In elementary school you probably learned about how your heart and your lungs work together to supply the rest of your body with oxygenated blood. Each time your heart beats, it pumps blood out to all of your organs and limbs and nourishes your cells and tissues.
When your heart beats out of rhythm, it’s called arrhythmia, and the most common type of arrhythmia is atrial fibrillation (A-Fib). Dr. Yogesh Pawali and his team at Indus Cardiology treat patients everyday. In this post we describe the risk factors, symptoms, and treatment options for our patients with A-Fib.
What is, and isn’t, a normal heart rhythm
Atrial fibrillation is common, but not normal. A low estimate of the number of people with A-Fib is just under 3 million.
Most of the time, each of your heart’s beats is caused by a structure called the sinus node in your upper right atrium. This cluster of cells sends an electrical impulse that causes the upper chambers of your heart, or your atria, to contract.
That contraction pushes the blood into your right ventricle, or lower chamber, and then through your pulmonary artery into your lungs. There, your blood absorbs oxygen and then flows back into your heart, where it exits through your left ventricle.
When you have A-Fib the upper chambers, or atria, don’t contract properly. Rather than a full contraction, they quiver or tremble, and your blood isn’t pumped efficiently.
Symptoms of A-Fib
You might think that if your heart isn’t beating in a normal rhythm, you’d be able to feel it. After all, you feel it when your heart beats fast, right? In reality, some people with A-Fib don’t have any symptoms at all. Some, however, may experience:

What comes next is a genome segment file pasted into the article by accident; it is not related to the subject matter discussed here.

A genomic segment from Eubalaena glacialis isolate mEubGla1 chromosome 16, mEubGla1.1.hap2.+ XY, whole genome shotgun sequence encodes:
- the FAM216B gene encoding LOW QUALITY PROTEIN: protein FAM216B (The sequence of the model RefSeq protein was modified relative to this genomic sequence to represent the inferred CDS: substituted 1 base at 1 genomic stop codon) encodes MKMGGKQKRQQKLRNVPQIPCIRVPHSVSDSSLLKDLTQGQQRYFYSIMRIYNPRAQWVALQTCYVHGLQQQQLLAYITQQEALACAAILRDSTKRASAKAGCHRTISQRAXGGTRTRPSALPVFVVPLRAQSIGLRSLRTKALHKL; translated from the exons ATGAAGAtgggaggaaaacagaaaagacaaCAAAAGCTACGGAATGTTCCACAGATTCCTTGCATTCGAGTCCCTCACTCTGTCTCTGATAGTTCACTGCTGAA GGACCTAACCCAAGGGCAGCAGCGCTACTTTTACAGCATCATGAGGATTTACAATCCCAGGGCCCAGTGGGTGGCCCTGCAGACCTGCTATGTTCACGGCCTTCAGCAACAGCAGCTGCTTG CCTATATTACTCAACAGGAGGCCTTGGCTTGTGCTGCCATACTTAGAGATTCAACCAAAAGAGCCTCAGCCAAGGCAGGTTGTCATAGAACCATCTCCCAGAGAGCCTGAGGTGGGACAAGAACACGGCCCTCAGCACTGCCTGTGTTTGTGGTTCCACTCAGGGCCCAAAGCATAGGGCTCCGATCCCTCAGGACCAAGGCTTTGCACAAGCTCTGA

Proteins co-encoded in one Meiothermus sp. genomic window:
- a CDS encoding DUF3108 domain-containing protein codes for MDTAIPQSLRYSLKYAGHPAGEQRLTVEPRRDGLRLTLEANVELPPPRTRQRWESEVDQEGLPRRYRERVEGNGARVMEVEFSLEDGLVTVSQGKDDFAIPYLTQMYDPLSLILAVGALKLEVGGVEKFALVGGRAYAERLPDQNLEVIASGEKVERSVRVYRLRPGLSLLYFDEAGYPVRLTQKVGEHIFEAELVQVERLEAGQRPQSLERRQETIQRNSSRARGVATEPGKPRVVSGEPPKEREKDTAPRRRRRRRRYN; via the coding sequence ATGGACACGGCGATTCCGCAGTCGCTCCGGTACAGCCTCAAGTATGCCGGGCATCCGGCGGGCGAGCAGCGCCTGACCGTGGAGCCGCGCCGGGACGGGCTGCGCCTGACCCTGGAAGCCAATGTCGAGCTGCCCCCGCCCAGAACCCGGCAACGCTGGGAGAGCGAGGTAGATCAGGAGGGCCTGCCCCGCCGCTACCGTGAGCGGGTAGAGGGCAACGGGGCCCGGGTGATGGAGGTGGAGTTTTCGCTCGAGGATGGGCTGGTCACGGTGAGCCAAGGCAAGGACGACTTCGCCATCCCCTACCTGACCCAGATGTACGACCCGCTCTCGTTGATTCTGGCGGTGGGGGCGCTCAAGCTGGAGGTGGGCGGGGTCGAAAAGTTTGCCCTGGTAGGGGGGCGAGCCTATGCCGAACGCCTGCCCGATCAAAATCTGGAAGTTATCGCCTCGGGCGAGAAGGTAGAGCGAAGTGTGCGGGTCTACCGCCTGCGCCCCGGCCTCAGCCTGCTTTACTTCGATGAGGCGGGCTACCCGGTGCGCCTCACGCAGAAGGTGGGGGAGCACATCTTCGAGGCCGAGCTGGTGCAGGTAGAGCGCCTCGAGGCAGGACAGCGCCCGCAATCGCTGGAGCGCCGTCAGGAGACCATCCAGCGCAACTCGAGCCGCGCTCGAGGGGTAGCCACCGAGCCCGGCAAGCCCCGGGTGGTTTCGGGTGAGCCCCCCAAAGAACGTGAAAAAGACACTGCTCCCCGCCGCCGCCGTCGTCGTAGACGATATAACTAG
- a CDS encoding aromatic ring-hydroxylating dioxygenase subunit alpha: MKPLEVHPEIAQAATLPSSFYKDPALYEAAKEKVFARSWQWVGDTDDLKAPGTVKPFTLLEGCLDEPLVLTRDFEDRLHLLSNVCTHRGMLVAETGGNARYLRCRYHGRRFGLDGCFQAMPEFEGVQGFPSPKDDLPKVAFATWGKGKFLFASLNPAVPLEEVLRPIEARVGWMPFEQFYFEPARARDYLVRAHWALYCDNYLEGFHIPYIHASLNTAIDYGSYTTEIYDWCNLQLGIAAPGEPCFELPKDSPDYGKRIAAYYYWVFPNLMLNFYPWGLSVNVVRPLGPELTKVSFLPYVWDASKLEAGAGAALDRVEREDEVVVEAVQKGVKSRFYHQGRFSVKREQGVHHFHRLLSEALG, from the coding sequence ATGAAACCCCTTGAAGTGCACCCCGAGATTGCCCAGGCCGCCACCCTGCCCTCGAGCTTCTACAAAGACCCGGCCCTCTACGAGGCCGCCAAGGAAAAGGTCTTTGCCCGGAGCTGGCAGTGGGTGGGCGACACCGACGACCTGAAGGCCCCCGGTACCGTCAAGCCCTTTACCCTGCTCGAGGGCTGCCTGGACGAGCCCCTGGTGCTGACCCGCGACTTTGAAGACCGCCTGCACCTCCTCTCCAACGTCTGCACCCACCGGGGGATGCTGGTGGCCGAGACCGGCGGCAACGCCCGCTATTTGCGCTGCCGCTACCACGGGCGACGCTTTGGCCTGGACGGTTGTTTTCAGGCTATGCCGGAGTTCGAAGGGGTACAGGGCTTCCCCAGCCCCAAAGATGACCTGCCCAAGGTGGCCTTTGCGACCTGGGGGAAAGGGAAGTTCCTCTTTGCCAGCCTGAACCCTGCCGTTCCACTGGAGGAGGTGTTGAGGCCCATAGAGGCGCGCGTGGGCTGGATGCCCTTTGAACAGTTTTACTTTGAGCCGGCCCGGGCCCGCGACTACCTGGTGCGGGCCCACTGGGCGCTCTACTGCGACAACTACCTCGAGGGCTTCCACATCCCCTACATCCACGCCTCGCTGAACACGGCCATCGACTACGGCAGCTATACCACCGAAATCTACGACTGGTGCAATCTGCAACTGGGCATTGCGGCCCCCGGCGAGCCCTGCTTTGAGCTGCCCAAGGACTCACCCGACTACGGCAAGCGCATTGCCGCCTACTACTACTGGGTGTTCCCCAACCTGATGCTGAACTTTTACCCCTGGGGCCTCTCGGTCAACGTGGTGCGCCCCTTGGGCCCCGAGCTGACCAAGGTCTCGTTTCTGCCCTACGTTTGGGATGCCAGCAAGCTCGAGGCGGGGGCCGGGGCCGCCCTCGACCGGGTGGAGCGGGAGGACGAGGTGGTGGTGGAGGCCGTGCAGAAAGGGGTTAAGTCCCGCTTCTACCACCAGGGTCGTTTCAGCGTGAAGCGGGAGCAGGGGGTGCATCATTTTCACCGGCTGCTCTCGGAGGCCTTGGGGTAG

- Heart palpitations
- Unusual fatigue
- Shortness of breath with no clear cause
- Discomfort or pain in your chest
These symptoms could be constant, or only sometimes. You may only feel them when you exert yourself.
Problems resulting from A-Fib
When your blood isn’t moving efficiently through your heart, you can develop some serious complications. For example, A-Fib can lead to:
- Heart failure
- Heart attack
A-Fib is one of the leading causes of stroke, with around one in seven strokes being the result of A-Fib.
Some factors can make it more likely you’ll develop A-Fib. These include:
- High blood pressure
- Being older
- Heart disease
- Excessive alcohol intake
- Kidney disease
- Thyroid disorder
If you have one or more of these conditions, it’s important to modify those that can be. For example, if you have high blood pressure, limit how much alcohol you drink and don’t smoke.
The best treatment for your atrial fibrillation depends on numerous individual factors. When you come to Indus Cardiology, you can be sure that the treatment we offer is designed to address your specific needs and tailored to fit your circumstances.
Often, the first goal of treatment is to reduce your risk of a blood clot, and Dr. Pawali may prescribe blood thinners. Other medications can help to regulate the rhythm of your heart. Lifestyle interventions such as changing your diet or losing some weight may lower your risk of complications as well.
In some cases, conservative treatments aren’t effective enough, and a procedure called an ablation may be appropriate. This treatment creates adhesions which help break up the irregular electrical impulses and help to regulate your heart’s rhythm. A device such as a pacemaker may also be an option.
If you suspect you may have A-Fib, schedule an appointment at the location of Indus Cardiology most convenient for you — we’re located in Pomona, Montclair, and West Covina, California. We’re always happy to answer your questions and discuss your treatment options.